We open a ceremony in front of the Pachamama stone, and I give them blessings for their journeys. They’re ready to leave. I stand at the gateway of the caves and Huaynu Picchu (the tallest mountain at Machu Picchu) and watch them hike away on the old, Inka path. The rain is gently coming down, and I walk over to sit in one of the little huts.
A young guard is there. I ask him if he knows Efraen, a guard I met here about two years ago, a deeply spiritual man who accompanied me down to the caves for powerful ceremonies. Yes, he knows him, although Efraen doesn’t work at Machu Picchu any longer. No, he doesn’t know where he works now.
Wilian and I communicate – me in my funky Spanish and he in his equally funky English. He tells me he is also spiritual and can feel the energy. He’s been working as a guard at Machu Picchu for fourteen years. His father says it’s good for Pachamama (Mother Earth). Wilian wants to take me to some special caves at the ruins.
I follow him to the very same caves I discovered last year. This was my plan – to find them again! I guess there’s no need for me to wander about. Phutu Cusi (the only female mountain at Machu Picchu) has a better idea.
We go into the cave that’s closed; a wooden bar is across the entrance. Last year I snuck in. This time Wilian removes it and, ducking our heads, we walk right in. I love this cave!!! It’s dark and musty with stone niches purposely constructed on one side. We put our hands against the walls and feel the energy. I tell Wilian to receive it and take it into his bubble; he likes that. He shows me how this cave was built like a condor and points to a small opening in the wall where the light streams in during the equinox. The return of the sun.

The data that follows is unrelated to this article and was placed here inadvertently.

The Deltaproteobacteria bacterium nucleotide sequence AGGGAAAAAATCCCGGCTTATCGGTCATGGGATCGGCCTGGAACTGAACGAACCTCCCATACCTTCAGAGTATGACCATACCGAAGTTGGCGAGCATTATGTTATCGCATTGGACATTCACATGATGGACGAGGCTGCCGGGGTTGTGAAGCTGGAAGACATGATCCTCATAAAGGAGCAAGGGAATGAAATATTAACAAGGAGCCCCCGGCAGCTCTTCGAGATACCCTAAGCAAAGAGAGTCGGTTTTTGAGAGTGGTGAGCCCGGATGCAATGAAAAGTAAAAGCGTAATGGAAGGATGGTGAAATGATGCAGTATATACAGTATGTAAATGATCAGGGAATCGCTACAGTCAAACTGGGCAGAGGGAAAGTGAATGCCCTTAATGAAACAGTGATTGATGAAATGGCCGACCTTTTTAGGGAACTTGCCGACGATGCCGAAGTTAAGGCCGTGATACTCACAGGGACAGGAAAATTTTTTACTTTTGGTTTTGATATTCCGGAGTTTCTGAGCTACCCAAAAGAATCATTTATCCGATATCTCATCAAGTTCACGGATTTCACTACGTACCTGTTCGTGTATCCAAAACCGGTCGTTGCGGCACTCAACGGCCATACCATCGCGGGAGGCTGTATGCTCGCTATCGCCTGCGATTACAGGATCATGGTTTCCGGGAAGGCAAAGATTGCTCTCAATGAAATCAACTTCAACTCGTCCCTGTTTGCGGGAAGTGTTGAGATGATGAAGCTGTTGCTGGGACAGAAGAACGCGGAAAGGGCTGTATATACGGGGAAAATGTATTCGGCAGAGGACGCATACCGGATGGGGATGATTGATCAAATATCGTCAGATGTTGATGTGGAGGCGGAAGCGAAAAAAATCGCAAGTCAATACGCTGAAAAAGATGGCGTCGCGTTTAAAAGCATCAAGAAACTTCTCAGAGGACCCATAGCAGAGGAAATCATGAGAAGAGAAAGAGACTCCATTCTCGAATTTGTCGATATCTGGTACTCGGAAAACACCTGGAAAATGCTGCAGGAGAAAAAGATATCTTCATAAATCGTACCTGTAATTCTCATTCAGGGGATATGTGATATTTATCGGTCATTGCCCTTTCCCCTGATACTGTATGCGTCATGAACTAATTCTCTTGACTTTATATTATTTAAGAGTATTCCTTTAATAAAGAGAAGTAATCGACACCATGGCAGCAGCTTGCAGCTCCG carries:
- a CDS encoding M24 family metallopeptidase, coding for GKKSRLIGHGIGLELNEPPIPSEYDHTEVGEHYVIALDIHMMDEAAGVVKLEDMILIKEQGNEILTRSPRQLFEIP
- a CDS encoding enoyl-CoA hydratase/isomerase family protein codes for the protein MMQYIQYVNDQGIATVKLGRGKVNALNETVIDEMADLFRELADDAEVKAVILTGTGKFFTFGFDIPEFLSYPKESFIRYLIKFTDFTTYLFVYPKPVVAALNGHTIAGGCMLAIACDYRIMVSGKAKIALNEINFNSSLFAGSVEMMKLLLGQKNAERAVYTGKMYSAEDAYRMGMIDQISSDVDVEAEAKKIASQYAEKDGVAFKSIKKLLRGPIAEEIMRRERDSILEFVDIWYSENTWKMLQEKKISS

I love the Inka.
We spend a good amount of time in that cave and then in the other one, which is larger and open to the public. Receiving sami (refined energy), releasing hucha (heavy energy) and receiving again. Wilian and I complete our time together by exchanging emails and shaking hands. Then he leaves and goes back to work.
I sit down on the grass outside the large cave and commune with Phutu Cusi, who is directly across from me. I know she brought me there. It was so easy. I relish in the miracle and blessing of the moment, the day. My Life.
The mist moves slowly and envelops Phutu Cusi. First she’s there, then she’s not. A glint of glaring light appears. Off in the distance the sun is changing the color and texture of the clouds. Birds sing and fly down to visit me. Below, the river flows loudly. I feel hints of a warm, sunny day ahead.